“The City of Ember” – Film Review

THE-CITY-OF-EMBER-deluxe-cover

Like The Golden Compass, City of Ember skirts the edge of “true” Steampunk, but I have seen it on several Steampunk movie countdowns so I thought I’d check it out and snoop for Steampunkishness. Even though it is probably most accurately called “post-apocolyptic fiction”, there is a definite visual style that will appeal to Steampunk fans.

Streets of Ember

Streets of Ember

The story centers on two teenagers, Lina Mayfleet (Saoirse Ronan) and Doon Harrow (Harry Treadaway). We meet them on their Assignment Day when their entire future careers get determined by the luck of the draw. Doon is supposed to become a messenger, but he trades that choice job away to Lina in return for a chance to work under the city and gain access to the generator that supplies the lifeblood of Ember: electricity. Because Ember lies deep below the ground, safe from the terror that took place 241 years ago. Without the generator the entire population would be plunged into total darkness and the electric lights mounted all over the city is there only refuge from the abyss beyond.

Ember lights

But lately, the lights have begun to flicker.

Lina is delighted to become a messenger and dives into her duties with gusto. She is the grownup in her tiny family, which consists of a little sister named Poppy with a propensity for putting things in her mouth and a dear (though slightly crazy) grandmother who spends her days taking thread out of clothing and spooling it for reuse (no on has had new clothes for over a century). In the depths of a closet, Poppy uncovers a mysterious metal box that had belonged to a former mayor and proceeds to gnaw on the contents.

Lina and Doon

Lina and Doon

Lina recognizes the writing on the pages as coming from the revered and little understood “builders” who created Ember and, with the help of Doon, attempts to recreate the documents from the chewed mess. To their shock and amazement, they seem to be telling of a way out of Ember, and out of the danger of starvation and perpetual darkness. Can Lina and Doon overcome the rampant corruption in their government to discover the truth and lead the citizens of Ember to salvation?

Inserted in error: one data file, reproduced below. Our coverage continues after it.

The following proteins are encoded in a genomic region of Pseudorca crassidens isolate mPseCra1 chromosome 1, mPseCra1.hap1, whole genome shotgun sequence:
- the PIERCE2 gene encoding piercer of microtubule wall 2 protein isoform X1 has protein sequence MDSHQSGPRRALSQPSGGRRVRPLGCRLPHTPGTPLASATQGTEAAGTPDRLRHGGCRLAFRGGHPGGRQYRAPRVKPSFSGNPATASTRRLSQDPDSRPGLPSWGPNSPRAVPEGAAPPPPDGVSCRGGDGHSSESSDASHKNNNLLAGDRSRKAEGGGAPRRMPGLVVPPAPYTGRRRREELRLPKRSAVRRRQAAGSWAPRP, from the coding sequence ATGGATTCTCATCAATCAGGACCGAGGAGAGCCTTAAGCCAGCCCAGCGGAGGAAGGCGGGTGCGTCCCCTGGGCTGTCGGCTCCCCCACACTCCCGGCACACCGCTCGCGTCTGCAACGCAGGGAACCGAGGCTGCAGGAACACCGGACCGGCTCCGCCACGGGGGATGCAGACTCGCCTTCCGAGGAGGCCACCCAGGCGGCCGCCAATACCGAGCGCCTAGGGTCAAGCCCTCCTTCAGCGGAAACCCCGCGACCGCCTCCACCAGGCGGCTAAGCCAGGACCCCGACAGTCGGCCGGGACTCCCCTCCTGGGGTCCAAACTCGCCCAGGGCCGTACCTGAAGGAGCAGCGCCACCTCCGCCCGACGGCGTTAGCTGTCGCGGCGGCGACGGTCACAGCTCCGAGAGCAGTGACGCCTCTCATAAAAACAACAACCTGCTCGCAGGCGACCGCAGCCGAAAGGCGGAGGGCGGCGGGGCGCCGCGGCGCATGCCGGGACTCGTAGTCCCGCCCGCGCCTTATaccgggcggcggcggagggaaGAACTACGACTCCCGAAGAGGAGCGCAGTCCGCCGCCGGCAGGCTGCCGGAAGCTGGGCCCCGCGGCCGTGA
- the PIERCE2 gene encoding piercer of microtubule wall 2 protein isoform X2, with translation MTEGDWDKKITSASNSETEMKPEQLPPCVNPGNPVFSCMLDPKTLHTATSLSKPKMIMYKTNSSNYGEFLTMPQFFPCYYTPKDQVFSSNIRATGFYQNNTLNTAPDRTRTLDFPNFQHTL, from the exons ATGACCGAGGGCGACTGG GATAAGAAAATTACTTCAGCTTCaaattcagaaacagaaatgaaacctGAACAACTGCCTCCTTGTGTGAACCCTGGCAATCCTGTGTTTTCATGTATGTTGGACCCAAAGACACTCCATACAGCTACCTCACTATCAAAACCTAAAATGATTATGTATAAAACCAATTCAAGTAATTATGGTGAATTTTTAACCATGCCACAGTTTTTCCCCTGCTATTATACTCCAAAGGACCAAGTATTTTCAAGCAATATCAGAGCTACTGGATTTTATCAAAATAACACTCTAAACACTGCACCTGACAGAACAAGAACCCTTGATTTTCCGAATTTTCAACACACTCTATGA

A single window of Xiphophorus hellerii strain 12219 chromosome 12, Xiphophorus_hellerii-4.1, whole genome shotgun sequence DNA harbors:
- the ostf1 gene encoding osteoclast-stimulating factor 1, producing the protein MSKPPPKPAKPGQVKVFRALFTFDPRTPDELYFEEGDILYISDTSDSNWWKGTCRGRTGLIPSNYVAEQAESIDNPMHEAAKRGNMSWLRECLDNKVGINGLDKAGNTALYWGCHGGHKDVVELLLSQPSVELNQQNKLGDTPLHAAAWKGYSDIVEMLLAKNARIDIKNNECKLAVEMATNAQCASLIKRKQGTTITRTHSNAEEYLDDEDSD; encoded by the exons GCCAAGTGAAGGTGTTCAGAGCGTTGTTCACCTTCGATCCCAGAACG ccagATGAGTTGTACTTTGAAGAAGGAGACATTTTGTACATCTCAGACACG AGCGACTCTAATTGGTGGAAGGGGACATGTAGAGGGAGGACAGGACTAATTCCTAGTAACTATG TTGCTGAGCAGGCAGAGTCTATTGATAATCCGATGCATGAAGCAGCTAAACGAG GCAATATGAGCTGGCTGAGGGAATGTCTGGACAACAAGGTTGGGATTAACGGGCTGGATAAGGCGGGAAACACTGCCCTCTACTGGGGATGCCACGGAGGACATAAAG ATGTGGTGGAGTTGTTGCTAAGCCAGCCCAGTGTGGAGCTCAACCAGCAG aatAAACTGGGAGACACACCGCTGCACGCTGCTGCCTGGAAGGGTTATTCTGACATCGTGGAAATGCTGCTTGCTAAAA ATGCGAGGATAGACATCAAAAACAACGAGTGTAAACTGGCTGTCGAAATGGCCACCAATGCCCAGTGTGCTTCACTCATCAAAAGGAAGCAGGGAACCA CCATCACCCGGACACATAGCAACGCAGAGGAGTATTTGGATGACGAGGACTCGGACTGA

I actually read the book by Jeanne DuPrau after the first time I saw the movie because there were some parts that felt really “cinematized” and a bit out of place. And it turns out that I was right, the film includes a few major changes from the book even beyond the theme park-like ride at the end of the movie that first made me say “huh?”

In the book, Doon keeps a caterpillar to observe it and is utterly fascinated by insects because the people of Ember never see things from above ground. In the film he finds a moth is easily 2 feet across, upping the visual ante but not staying true to the novel. There is also a completely terrifying star nosed mole as large as a hippopotamus that delivers the come-uppence to Ember’s corrupt mayor (played by Bill Murray), which never appeared in the book. Likely this is a reference to the nuclear cause of the apocalypse in the Prophet of Yonwood, the 2006 prequel to the “Books of Ember” trilogy, and mutations that could have follow. Personally, I did not like the change, I thought the book was already great without the novelty.

Ember gadgetThe other big change, which is probably the reason the movie ends up in Steampunk lists and the book does not, is the amount of gadgetry. In the movie, Doon’s father (Tim Robbins) is an inventor and Rube Goldberg type machines cook their breakfast, while in the book he runs a shop populated by old shoe heels and rusty nails. There are also scenes that take place in the huge industrial center under the city, but the tech is all there to create electricity so it is not very Steampunk in the end. But the gritty, dark ambiance and added mechanical gizmos definitely make you feel like you are in the past rather than the distant future.

Graphic NovelBoth the book and the film offer a lot to like, and I would actually recommend them both for different reasons. The City of Ember was also made into a graphic novel in 2012, so there are actually three different ways to enjoy this unique story!


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Like my reviews? Check out more cool stuff at my website!

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